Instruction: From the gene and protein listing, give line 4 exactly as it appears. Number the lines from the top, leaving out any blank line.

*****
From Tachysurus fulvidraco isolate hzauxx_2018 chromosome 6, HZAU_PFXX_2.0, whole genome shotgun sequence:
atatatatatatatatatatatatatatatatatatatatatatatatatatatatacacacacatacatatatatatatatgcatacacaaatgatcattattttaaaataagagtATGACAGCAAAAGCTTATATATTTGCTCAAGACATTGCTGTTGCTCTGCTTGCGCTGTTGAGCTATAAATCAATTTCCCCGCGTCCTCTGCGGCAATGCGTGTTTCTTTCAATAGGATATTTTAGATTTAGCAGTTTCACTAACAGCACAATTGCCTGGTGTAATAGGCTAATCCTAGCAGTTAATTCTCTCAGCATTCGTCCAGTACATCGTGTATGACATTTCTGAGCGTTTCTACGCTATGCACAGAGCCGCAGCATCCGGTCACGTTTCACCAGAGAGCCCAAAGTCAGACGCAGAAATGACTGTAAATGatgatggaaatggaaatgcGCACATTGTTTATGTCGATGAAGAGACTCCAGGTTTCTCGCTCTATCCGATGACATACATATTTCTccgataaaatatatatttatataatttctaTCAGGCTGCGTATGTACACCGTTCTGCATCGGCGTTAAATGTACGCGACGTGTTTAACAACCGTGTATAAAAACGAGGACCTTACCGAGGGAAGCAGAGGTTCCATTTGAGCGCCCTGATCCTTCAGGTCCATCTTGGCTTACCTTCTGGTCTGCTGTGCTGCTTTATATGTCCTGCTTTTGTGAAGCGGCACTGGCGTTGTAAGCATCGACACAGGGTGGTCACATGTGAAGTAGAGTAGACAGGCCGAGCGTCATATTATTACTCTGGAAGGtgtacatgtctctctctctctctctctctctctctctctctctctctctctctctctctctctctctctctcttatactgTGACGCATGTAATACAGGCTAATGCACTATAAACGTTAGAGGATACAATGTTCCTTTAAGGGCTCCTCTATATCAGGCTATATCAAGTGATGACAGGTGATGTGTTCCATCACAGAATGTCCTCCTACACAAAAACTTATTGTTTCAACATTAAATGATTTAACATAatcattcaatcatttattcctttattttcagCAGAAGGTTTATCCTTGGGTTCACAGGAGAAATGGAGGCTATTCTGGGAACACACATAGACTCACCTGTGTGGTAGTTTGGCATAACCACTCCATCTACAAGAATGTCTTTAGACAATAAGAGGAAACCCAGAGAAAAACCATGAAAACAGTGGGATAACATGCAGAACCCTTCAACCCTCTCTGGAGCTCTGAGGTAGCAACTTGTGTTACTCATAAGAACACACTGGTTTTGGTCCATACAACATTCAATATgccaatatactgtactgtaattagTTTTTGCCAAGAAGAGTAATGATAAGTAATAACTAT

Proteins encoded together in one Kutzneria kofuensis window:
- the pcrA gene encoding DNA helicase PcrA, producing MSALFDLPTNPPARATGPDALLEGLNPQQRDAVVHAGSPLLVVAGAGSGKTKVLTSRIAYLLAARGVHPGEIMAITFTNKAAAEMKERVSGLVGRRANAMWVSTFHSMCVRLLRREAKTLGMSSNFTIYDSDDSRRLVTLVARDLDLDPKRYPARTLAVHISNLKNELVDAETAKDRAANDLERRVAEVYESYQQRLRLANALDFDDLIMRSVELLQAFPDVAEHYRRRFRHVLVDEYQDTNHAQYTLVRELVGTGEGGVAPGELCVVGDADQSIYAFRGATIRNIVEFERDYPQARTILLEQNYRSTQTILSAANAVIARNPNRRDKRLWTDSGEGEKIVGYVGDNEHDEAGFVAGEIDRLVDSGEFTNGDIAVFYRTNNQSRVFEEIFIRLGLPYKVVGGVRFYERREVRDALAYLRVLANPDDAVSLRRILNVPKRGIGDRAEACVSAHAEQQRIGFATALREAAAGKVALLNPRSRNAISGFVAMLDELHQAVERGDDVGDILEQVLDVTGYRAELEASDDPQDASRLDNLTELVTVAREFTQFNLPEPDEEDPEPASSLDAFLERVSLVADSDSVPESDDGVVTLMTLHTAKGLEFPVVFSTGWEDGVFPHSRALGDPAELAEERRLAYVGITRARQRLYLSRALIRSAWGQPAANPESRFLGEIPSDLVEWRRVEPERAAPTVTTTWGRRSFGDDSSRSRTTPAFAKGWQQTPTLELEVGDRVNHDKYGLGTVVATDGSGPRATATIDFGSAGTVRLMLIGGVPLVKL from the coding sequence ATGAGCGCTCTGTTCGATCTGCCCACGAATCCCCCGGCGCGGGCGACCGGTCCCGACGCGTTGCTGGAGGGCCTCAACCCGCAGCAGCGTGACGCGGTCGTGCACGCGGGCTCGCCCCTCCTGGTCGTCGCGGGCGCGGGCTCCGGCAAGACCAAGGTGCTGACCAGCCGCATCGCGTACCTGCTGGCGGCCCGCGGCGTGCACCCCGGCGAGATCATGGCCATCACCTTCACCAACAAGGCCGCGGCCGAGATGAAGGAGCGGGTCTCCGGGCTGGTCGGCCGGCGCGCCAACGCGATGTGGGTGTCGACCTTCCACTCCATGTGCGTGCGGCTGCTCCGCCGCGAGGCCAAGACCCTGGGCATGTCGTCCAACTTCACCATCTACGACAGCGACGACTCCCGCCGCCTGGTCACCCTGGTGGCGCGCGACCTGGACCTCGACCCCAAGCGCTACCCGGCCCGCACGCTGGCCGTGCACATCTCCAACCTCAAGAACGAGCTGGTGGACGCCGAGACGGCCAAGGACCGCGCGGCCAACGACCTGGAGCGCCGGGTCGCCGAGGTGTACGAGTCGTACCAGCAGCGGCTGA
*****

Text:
- the pcrA gene encoding DNA helicase PcrA, producing MSALFDLPTNPPARATGPDALLEGLNPQQRDAVVHAGSPLLVVAGAGSGKTKVLTSRIAYLLAARGVHPGEIMAITFTNKAAAEMKERVSGLVGRRANAMWVSTFHSMCVRLLRREAKTLGMSSNFTIYDSDDSRRLVTLVARDLDLDPKRYPARTLAVHISNLKNELVDAETAKDRAANDLERRVAEVYESYQQRLRLANALDFDDLIMRSVELLQAFPDVAEHYRRRFRHVLVDEYQDTNHAQYTLVRELVGTGEGGVAPGELCVVGDADQSIYAFRGATIRNIVEFERDYPQARTILLEQNYRSTQTILSAANAVIARNPNRRDKRLWTDSGEGEKIVGYVGDNEHDEAGFVAGEIDRLVDSGEFTNGDIAVFYRTNNQSRVFEEIFIRLGLPYKVVGGVRFYERREVRDALAYLRVLANPDDAVSLRRILNVPKRGIGDRAEACVSAHAEQQRIGFATALREAAAGKVALLNPRSRNAISGFVAMLDELHQAVERGDDVGDILEQVLDVTGYRAELEASDDPQDASRLDNLTELVTVAREFTQFNLPEPDEEDPEPASSLDAFLERVSLVADSDSVPESDDGVVTLMTLHTAKGLEFPVVFSTGWEDGVFPHSRALGDPAELAEERRLAYVGITRARQRLYLSRALIRSAWGQPAANPESRFLGEIPSDLVEWRRVEPERAAPTVTTTWGRRSFGDDSSRSRTTPAFAKGWQQTPTLELEVGDRVNHDKYGLGTVVATDGSGPRATATIDFGSAGTVRLMLIGGVPLVKL from the coding sequence ATGAGCGCTCTGTTCGATCTGCCCACGAATCCCCCGGCGCGGGCGACCGGTCCCGACGCGTTGCTGGAGGGCCTCAACCCGCAGCAGCGTGACGCGGTCGTGCACGCGGGCTCGCCCCTCCTGGTCGTCGCGGGCGCGGGCTCCGGCAAGACCAAGGTGCTGACCAGCCGCATCGCGTACCTGCTGGCGGCCCGCGGCGTGCACCCCGGCGAGATCATGGCCATCACCTTCACCAACAAGGCCGCGGCCGAGATGAAGGAGCGGGTCTCCGGGCTGGTCGGCCGGCGCGCCAACGCGATGTGGGTGTCGACCTTCCACTCCATGTGCGTGCGGCTGCTCCGCCGCGAGGCCAAGACCCTGGGCATGTCGTCCAACTTCACCATCTACGACAGCGACGACTCCCGCCGCCTGGTCACCCTGGTGGCGCGCGACCTGGACCTCGACCCCAAGCGCTACCCGGCCCGCACGCTGGCCGTGCACATCTCCAACCTCAAGAACGAGCTGGTGGACGCCGAGACGGCCAAGGACCGCGCGGCCAACGACCTGGAGCGCCGGGTCGCCGAGGTGTACGAGTCGTACCAGCAGCGGCTGA